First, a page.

Join The Conversation With Mishpacha's Weekly Newsletter

Bending Rules

Esty Heller

My mother smiled lightly. “How much is it?” The question sounded nonchalant, but only almost. I heard the catch in her throat, and my stomach sank

Wednesday, January 25, 2017

 Mishpacha image

Photo: Shutterstock

I ’d been engaged for all of 43 hours when I learned the 11th Commandment: A kallah has to look good.

It was my mother’s idea to shop for a new dress for my vort. Frankly, I was shocked. I’d made peace with wearing my green chiffon dress from my cousin Blimi’s wedding, but hey, if my mother was offering, I definitely wouldn’t protest.

And if we were doing this, we weren’t going to Fashionista.

“They’re like five years behind the times,” I whined. They were also five times cheaper than Rachel Greene, but come on. Mimi Margolis would faint if I told her we were going to Fashionista. Besides, Naftali’s sisters were real Rachel Greene type of people. I knew my mother understood. But go convince my father. Men…

In the end we agreed to “just go look around.”

Rachel “got me” immediately, especially when my mother told her I was engaged to the Pfeiffer boy. I was astounded by the way she nixed one dress another, without me saying a word, asserting that they were “not my type.” Was she psychic or what? Finally, she whistled. “Waaaaait… I have something perfect for you.”

We waited in suspense, and what can I say? Rachel Greene was Rachel Greene. There was no question; this dress was it.

“A dress is like a shidduch,” Rachel said happily. “When you find the right one, you feel it in your blood.”

I thought about Naftali. He was “it,” and sure, I felt it in my blood, right? I stared at my reflection, at the brilliant medley of silvers and blues that was all elegance and sophistication. It was perfect. Everything was perfect.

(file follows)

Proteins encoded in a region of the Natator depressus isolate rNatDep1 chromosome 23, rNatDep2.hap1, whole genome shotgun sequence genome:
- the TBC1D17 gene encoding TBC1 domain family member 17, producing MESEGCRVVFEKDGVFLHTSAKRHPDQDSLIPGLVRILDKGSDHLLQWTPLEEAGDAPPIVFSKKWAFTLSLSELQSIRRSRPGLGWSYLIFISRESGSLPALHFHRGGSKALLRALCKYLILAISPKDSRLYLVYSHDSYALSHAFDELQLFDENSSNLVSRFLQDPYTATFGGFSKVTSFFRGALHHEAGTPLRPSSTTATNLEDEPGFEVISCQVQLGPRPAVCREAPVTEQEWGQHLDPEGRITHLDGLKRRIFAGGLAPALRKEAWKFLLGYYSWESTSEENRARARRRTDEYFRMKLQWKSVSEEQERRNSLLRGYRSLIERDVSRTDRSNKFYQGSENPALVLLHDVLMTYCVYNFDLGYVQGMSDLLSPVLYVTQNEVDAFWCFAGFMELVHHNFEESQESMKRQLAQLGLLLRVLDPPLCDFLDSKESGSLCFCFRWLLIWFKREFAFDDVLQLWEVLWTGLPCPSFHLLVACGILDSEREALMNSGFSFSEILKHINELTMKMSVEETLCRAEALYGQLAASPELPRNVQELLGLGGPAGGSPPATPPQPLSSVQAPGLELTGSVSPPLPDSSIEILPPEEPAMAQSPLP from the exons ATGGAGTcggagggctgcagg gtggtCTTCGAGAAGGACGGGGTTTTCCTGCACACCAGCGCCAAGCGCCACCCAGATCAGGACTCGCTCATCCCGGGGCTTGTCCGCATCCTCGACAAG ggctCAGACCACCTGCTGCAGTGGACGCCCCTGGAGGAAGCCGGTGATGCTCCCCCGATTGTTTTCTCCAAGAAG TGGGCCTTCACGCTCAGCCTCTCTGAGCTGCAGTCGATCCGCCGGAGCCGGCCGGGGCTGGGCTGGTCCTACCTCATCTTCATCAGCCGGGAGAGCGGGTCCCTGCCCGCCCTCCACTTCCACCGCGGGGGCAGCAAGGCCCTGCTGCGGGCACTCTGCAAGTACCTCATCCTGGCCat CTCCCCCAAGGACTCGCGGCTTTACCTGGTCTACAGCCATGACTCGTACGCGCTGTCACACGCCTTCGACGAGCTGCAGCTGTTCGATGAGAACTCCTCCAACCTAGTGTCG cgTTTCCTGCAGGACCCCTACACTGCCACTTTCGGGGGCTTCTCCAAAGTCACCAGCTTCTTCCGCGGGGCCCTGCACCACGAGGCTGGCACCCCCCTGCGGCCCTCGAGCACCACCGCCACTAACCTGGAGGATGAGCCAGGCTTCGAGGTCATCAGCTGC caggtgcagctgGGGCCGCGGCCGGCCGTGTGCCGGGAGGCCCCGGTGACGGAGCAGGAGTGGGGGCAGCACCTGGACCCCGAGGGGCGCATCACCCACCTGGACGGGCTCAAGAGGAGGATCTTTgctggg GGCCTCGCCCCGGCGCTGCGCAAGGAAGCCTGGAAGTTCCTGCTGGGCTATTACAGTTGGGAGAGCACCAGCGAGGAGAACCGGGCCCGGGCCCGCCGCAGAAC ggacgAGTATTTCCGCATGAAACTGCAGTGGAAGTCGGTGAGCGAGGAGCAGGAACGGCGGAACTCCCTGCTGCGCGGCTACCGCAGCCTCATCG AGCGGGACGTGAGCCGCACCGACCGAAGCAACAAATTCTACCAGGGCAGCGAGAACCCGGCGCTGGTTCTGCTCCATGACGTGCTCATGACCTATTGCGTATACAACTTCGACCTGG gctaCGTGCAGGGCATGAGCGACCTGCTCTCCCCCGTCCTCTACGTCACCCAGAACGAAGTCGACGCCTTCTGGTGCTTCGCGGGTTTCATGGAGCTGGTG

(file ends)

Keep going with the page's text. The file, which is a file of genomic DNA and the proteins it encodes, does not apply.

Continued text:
The doorbell chimed and Rachel, beaming as though she’d just sealed a shidduch, fumbled with the buzzer hanging from her neck. A minute later a group of walking perfume advertisements — hoity-toity middle-aged mom and her two married daughters — appeared in the basement shop. Rachel smiled broadly. “Hey, Pessy! How are you? Shopping for Mendy’s bar mitzvah?”

Mimi had told me there were first-name-basis customers that got preferential treatment at Rachel Greene’s. I squirmed.


Pessy trained her eyes on me. “Gooorgeous,” she remarked, shaking her head like an authentic maven. That’s how boutiques worked.

Rachel plunked down a five-inch thick catalog. “Start looking. I’ll be with you as soon as we’re done with this lovely kallah.”

Rachel turned back to my gooorgeous reflection in the mirror.

“So?” Dazzling smile. “It’s a shidduch, isn’t it?”

I glowed.

“Do you like it, Faigy?” my mother asked.

“I love it.”

My mother smiled lightly, then turned to Rachel. “How much is it?” The question sounded nonchalant, but only almost. I heard the catch in her throat, and my stomach sank.

“Two,” Rachel said smoothly.


As though, perhaps, you meant two hundred? My stomach was a goner.

“Two thousand, but I offer a five percent discount for kallos. Just, you know, my soft spot.” Sugary smile, soft chuckle. “So it’ll be nineteen hundred for you.”

The dress hung loosely on my suddenly cold body.

Related Stories

House of Mirrors: Chapter 10

Rachael Lavon

Sarah tells Laylee that they’re changing Elmway in a way that’s not wanted by the many residents who...

The Great Gown Debate

Brocha Miller

So here is the question: Do we wear gowns to the wedding? It seems simple enough, right? But the app...

Lifetakes: Frenzy of Joy

Esther Malka Goldschmidt

An overwhelming emotion filled me. It almost washed me away, a joy so pure I began to laugh. I could...

Share this page with a friend. Fill in the information below, and we'll email your friend a link to this page on your behalf.

Your name
Your email address
You friend's name
Your friend's email address
Please type the characters you see in the image into the box provided.

The Fortunes of War
Rabbi Moshe Grylak We’re still feeling the fallout of the First World War
Some Lessons, But Few Portents
Yonoson Rosenblum What the midterms tell us about 2020
Vote of Confidence
Eyan Kobre Why I tuned in to the liberal radio station
5 out of 10
Rabbi Dovid Bashevkin Top 5 Moments of the Kinus
Day in the Life
Rachel Bachrach Chaim White of KC Kosher Co-op
When Less is More
Rabbi Ron Yitzchok Eisenman How a good edit enhances a manuscript
It’s My Job
Jacob L. Freedman “Will you force me to take meds?”
They’re Still Playing My Song?
Riki Goldstein Yitzy Bald’s Yerav Na
Yisroel Werdyger Can’t Stop Singing
Riki Goldstein Ahrele Samet’s Loi Luni
Double Chords of Hope
Riki Goldstein You never know how far your music can go
Will Dedi Have the Last Laugh?
Dovid N. Golding Dedi and Ding go way back
Battle of the Budge
Faigy Peritzman Using stubbornness to grow in ruchniyus
The Challenging Child
Sarah Chana Radcliffe Strategies for raising the difficult child
Bucking the Trend
Sara Eisemann If I skip sem, will I get a good shidduch?
The Musician: Part 1
D. Himy, M.S. CCC-SLP and Zivia Reischer "If she can't read she'll be handicapped for life!"